‘Every child deserves a family of their own.’: Couple adopt internationally after house parent journey

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“Imagine living your whole life in an orphanage where you’re not even allowed to know the names of your caretakers so you don’t get attached. One day two strangers come to see you. They tell you they love you, they’re taking you home to live with them, and you’re moving to the other side of the world. You don’t speak their language, you’ve never been on an airplane before, and the food is weird.

Any grown-up would be freaked out by all that, let alone a child. My daughter took all this in her stride – I always tell people she’s the bravest person I’ve ever met. She’s incredible, and anyone who meets her feels the same way. But I’m getting ahead of myself – let me start from the beginning!

adoptive mom hugging internationally adopted daughter in playroom
Courtesy of Joanna Elshazly

Becoming Foster Care Parents

My name is Joanna, I’m 38 years old and from England. Before I was born my dad worked in the music industry, in-band management. When I was 19, he moved to the US and found a band he loved, and started managing them. A drummer from SC who was working in Nashville saw an advertisement my dad had placed for a band needing a drummer. He traveled to Fort Worth, TX to audition, and my dad hired him. Later that year my sister and I flew over. I met the drummer and fell head over heels for him!

I went back to England after the vacation, but we talked on the phone every day, and blew up my poor mom’s phone bill. Within a year I had moved halfway around the world to marry him!

young version of adoptive couple
Courtesy of Joanna Elshazly

The band didn’t work out, but the marriage did, so I think he got the best deal in the end! We moved around a few times for various jobs and in 2010 we answered an advertisement on Craigslist for a position as house parents on a ranch for kids in foster care and were given the job. We moved to south Texas and found ourselves on hundreds of acres of land looking after a house full of girls! The ranch was set up with big cabins and the kids were separated by age and gender. We started with teenage girls, and as they either aged out of the foster system or moved houses, we were given younger girls and ended up having girls aged 5-12.

Talk about jumping in at the deep end of parenting! Their stories are not mine to tell, but I will say this – no amount of time will erase their trauma from my brain. It is truly shocking what people can do to children. Despite all the craziness they had lived through, they were still just the most amazing kids. We stayed there for a year – it was incredibly challenging at times but so rewarding. It was during this period that our eyes were opened to how many kids needed a family.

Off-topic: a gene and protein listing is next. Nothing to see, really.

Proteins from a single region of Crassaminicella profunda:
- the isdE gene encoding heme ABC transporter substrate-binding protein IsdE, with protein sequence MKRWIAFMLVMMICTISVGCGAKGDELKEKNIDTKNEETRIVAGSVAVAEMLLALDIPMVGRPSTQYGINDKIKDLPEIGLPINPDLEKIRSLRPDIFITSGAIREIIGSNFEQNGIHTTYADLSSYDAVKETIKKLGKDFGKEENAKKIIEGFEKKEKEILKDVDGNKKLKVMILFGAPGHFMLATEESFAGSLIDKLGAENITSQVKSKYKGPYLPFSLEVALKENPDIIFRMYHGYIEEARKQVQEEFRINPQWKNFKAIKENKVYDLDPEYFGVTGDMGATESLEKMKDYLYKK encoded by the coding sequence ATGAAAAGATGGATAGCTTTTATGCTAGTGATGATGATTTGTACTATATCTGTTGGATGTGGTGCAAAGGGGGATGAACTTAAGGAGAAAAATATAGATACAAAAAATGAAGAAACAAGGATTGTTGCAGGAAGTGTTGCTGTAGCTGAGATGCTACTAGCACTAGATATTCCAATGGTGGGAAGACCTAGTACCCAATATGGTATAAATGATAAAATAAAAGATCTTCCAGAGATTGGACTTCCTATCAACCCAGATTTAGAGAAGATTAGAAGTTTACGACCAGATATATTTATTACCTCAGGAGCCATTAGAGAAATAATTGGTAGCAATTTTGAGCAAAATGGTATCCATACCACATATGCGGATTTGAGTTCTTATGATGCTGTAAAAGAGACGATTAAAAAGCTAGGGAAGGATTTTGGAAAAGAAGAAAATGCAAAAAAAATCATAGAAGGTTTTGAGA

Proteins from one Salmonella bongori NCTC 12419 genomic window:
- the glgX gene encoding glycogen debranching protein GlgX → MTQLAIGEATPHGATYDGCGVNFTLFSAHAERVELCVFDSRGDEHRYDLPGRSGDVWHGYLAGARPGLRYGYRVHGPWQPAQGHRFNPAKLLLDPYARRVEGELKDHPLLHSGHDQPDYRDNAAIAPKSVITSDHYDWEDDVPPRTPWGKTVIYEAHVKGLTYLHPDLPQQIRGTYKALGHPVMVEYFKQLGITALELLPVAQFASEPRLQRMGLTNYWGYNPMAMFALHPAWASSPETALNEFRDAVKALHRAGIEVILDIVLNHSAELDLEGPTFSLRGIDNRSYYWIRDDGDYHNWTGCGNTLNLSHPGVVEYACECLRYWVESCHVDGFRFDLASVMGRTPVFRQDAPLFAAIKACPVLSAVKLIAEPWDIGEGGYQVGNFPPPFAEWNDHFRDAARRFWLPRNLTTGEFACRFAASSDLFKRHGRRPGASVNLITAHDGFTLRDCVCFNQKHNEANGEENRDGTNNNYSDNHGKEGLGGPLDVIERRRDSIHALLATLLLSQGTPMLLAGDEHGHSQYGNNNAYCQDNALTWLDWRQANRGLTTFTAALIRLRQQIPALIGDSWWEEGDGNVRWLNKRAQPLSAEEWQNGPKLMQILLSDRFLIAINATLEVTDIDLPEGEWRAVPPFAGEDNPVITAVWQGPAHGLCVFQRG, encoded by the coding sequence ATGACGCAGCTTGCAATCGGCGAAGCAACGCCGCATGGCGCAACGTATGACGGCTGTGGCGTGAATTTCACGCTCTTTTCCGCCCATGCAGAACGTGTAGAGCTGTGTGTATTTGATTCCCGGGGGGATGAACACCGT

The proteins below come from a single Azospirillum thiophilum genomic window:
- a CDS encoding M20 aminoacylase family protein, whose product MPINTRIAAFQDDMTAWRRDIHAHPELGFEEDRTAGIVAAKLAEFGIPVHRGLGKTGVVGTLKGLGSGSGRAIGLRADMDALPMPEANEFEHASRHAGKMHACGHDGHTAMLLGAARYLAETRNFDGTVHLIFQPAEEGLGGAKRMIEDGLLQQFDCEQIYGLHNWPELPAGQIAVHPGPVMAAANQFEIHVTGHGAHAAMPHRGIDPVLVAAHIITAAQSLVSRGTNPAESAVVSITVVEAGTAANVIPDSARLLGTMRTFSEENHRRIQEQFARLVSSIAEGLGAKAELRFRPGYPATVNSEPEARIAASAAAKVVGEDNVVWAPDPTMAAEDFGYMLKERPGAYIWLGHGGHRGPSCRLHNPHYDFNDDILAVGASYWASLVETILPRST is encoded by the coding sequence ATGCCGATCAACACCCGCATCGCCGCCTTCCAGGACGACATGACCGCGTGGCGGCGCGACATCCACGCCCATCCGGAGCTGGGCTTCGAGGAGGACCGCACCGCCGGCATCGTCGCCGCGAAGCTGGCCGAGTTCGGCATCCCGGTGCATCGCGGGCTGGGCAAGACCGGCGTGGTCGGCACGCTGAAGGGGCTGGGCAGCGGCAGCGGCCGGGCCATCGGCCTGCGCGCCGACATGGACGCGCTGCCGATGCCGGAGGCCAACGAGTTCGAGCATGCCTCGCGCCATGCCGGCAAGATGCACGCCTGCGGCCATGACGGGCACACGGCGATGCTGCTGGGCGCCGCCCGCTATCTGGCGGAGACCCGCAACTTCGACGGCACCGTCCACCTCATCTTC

The ranch had a rule that you could only adopt any of the kids you had worked with once you’d been gone from the ranch a year. We had fallen in love with a sibling group and started the process to adopt them, but during the year we had to wait, they were adopted by another family. It was such a great move for them, and they have all thrived with their new family. We shelved the adoption idea for a while as I went back to school. None of my college credits from England transferred so I had to start completely from scratch!

Pursuing International Adoption

After I completed nursing school we started to talk about adoption again. We felt a pull toward international adoption and found an agency we wanted to work with. My husband runs his own company so we couldn’t be out of the country for an extended period, which ruled out a ton of countries we could adopt from. We narrowed it down to countries that only required one visit of less than a month, and landed on China. We were given access to a website featuring pictures of some of the kids waiting to be adopted, and one day browsing through all these amazing kids, I saw my now daughter’s picture. She had the cutest chili bowl haircut – the same one I’d had as a child – and I just fell in love with her.

side by side comparison of adoptive mom and adopted daughter
Courtesy of Joanna Elshazly
internationally adopted daughter playing with kid statues
Courtesy of Joanna Elshazly

We requested her file and spent time praying and heard clearly that she was our daughter. We called the agency and submitted the paperwork to lock her file. A couple of days later our agency called us, devastated. Our daughter had been on a shared list with other agencies and another family had locked her file already. I was heartbroken. I’d already begun to emotionally attach to her. But my husband was full of faith and said if God intended for her to be in our family, then it would work out.